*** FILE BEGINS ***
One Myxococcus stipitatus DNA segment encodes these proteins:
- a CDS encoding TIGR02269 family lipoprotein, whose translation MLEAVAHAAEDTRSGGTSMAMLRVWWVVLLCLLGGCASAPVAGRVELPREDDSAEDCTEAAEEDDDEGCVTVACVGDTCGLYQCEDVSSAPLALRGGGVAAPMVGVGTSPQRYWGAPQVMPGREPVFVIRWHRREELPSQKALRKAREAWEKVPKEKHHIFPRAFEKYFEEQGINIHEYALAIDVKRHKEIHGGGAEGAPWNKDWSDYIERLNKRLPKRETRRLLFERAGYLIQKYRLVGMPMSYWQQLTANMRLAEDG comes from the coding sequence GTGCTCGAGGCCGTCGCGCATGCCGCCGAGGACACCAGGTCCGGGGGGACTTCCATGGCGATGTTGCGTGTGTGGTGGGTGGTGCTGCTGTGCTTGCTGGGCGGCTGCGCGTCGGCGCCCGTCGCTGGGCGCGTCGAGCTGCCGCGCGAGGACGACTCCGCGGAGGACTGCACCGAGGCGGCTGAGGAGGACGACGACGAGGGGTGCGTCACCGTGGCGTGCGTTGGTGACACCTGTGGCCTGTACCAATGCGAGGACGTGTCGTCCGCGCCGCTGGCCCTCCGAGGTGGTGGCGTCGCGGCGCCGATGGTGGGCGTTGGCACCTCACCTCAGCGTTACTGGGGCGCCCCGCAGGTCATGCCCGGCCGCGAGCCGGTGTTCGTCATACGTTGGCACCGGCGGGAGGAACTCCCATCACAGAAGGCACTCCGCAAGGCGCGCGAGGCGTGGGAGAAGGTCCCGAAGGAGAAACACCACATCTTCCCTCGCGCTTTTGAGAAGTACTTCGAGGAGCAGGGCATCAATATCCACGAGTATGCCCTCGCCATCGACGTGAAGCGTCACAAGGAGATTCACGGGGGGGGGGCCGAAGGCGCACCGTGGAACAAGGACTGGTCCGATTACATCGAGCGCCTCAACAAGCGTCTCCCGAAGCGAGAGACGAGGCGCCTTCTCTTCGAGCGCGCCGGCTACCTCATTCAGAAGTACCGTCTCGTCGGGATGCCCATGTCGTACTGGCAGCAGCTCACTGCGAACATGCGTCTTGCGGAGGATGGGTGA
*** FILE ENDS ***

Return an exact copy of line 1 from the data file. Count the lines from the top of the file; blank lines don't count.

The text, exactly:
One Myxococcus stipitatus DNA segment encodes these proteins: